Welcome. I’m Rebekah.
I’ve written since I was kid. Sadly, I didn’t keep anything I wrote back then. I never dared show anyone the thoughts racing around the track in my mind, spinning endlessly. It was too risky. For a long time, I was too scared, too insecure, to say what I really thought. Out loud and in writing. Still am, sometimes.
Why? Being raised in a doomsday cult—anything not aligned with Jehovah’s plan wasn’t worth the strength needed to bring it to life—didn’t help. So, why bother writing? I let fifty-cent words—with exceptional definitions, and ideas I painstakingly strung together, in near-flawless sentences—just die inside me.
Rainbow colored floppy disks, snuggly zipped up with poetry, short stories, and jagged pieces of a memoir, now sadly float atop a garbage heap somewhere in earth’s filthy beyond. Yet the words were still coursing through my veins.
Silent all those years
When I left the Kingdom Hall at sixteen I was just a rebellious teen, wading in the waters of defiance because they were shallow and fun. What I desperately needed was a universal push, forcing me to stand at the edge of sanity and bravely stare down my own reflection, which didn’t happen in my younger years.
Upon reaching my mid-twenties, I chose to go back to the JW fold, silencing myself again. I dove headfirst into deep, spiritual waters, confronting the faith I thought I’d recklessly abandoned years prior. I was sure I’d made the right choice. Boy was I wrong.
It was there, in pseudo deep waters, I found myself buoy-less and unable to swim. I could see that I was surrounded by falsities, by puppeteers leading mindless marionettes down dark hallways, overcrowded with cheap props, depicting paradisiac conditions. Floundering in the sea of their verisimilitude, I knew the Witness life just wasn’t for me. I knew I was meant to wade in a bottomless ocean, finding balance on the boogie board of my own personal truth.
I left (again) and began healing with words. Beautiful, enigmatic, meaningful words. Then I learned I’m an INFJ—part of the one-percent naturally drawn to all things deep and mysterious—always on a never-ending quest of idealistic introspection, falling in love with my own private revelations. Falling for things that would no doubt cause a prescriptive, religious denomination to tremble.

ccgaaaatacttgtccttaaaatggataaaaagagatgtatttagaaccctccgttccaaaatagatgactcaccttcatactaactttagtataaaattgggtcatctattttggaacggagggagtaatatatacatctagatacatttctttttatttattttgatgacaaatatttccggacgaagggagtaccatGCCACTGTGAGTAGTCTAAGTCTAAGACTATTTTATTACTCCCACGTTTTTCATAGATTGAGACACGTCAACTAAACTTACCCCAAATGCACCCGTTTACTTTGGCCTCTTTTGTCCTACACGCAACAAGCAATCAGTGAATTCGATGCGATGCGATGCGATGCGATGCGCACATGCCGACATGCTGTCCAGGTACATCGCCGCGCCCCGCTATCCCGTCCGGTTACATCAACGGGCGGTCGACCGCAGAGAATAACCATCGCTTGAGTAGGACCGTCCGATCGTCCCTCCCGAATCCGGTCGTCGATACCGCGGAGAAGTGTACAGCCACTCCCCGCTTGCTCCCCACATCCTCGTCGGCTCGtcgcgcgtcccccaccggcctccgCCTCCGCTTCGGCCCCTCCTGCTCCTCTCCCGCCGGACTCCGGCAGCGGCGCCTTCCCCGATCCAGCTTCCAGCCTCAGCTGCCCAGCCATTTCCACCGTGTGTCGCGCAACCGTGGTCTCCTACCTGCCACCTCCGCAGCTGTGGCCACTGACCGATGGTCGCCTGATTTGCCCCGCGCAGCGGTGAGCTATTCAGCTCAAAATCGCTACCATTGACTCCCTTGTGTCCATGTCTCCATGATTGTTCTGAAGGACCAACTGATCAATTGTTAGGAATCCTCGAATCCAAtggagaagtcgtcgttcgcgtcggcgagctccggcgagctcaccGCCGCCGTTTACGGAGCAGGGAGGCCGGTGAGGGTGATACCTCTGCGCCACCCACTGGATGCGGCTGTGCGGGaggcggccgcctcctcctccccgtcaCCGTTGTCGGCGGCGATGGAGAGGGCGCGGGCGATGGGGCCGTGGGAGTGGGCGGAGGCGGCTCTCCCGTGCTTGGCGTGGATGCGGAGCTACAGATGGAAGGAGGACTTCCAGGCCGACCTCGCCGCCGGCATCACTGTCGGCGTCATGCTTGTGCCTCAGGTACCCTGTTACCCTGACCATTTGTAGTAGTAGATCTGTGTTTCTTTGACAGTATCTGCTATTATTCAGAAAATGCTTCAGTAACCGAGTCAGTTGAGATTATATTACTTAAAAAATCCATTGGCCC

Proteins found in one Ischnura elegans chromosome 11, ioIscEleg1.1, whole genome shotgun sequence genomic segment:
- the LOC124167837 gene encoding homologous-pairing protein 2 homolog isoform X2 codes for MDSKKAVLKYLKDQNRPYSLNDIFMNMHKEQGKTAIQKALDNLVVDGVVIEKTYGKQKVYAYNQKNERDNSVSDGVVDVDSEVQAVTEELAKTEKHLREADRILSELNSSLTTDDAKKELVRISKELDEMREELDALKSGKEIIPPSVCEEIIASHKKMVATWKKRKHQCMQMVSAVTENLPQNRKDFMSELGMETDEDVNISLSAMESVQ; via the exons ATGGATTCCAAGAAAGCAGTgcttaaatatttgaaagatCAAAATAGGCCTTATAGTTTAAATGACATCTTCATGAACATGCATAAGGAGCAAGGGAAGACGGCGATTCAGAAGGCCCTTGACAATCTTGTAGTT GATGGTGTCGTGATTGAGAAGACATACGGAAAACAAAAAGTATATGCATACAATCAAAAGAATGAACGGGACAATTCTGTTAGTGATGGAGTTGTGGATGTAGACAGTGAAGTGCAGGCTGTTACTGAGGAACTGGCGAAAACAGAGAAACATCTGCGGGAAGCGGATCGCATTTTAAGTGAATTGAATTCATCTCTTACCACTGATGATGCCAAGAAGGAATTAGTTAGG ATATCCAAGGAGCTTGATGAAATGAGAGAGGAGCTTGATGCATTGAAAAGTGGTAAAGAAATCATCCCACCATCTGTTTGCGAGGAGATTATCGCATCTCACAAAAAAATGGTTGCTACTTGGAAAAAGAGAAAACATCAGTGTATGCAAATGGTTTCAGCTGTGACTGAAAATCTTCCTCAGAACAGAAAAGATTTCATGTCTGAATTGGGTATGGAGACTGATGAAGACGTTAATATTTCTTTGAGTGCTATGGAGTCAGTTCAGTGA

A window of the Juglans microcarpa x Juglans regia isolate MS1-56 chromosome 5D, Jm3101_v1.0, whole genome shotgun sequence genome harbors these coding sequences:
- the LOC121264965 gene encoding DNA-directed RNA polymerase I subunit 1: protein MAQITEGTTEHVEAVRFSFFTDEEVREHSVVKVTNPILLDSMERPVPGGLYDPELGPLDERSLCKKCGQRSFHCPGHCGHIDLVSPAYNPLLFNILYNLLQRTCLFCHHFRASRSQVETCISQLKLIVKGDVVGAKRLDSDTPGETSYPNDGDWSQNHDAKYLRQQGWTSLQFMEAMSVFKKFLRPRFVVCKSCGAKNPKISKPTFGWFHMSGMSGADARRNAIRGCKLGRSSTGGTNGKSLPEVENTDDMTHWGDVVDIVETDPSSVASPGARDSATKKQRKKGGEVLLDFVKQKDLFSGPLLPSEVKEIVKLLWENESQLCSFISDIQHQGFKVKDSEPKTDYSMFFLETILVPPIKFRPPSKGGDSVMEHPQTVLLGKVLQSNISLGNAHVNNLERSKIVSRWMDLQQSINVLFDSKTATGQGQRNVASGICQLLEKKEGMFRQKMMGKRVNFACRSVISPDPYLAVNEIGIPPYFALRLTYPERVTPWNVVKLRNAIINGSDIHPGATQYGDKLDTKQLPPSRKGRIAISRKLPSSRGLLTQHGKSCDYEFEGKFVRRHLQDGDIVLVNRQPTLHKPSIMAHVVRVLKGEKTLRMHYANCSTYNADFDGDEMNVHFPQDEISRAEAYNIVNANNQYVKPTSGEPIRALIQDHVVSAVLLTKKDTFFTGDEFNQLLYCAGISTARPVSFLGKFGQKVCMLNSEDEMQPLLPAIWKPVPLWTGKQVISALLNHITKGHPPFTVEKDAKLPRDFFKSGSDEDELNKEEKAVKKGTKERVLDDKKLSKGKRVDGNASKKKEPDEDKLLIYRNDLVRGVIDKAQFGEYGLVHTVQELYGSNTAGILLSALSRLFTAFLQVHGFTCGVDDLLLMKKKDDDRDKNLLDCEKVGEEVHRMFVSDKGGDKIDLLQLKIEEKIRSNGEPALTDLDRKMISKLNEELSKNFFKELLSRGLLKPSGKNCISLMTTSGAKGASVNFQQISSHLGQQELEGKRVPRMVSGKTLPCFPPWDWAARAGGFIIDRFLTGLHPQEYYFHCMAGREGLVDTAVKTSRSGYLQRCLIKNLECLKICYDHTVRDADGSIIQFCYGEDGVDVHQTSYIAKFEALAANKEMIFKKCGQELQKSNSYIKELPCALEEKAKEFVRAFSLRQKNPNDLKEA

Born again with words
The stories my mind and body gave birth to, all those years ago, have been stitched back together. And now, they candidly decorate pages in journals and blank Word documents. They’ve been resurrected. It took leaving the Witness community a second time for me to find my voice.
I’m no longer waiting for the perfect moment to share what’s been surging through my bloodstream over the years. Being raised a Jehovah’s Witnesses, it was all too easy to hush any excitement I felt for things outside the Kingdom Hall. But not anymore. Fuck it, right?
It’s my mission to express and publish all the things I’ve been too scared to say for decades. And after eleven years, I finally did. My book, TRAIN GONE: A CODA EX-JW MEMOIR is available for purchase. Whether you’re in or out, I hope what I write rattles your core and inspires you to bust free of any chains that bind you.
But, wait! There’s more…
The voices, my muses, didn’t stop talking once Train Gone was published. Oh, no. They got louder. So loud, I wrote a memoir sequel, Mirrors Strike Back, just two years after I released Train Gone. I wasn’t expecting that. At all. But things needed to be said, you see. The introduction to Mirrors Strike Back can be found on the site and its publication is forthcoming. As are the several fiction stories I have brewing; those characters want their airtime and they’re fighting over it.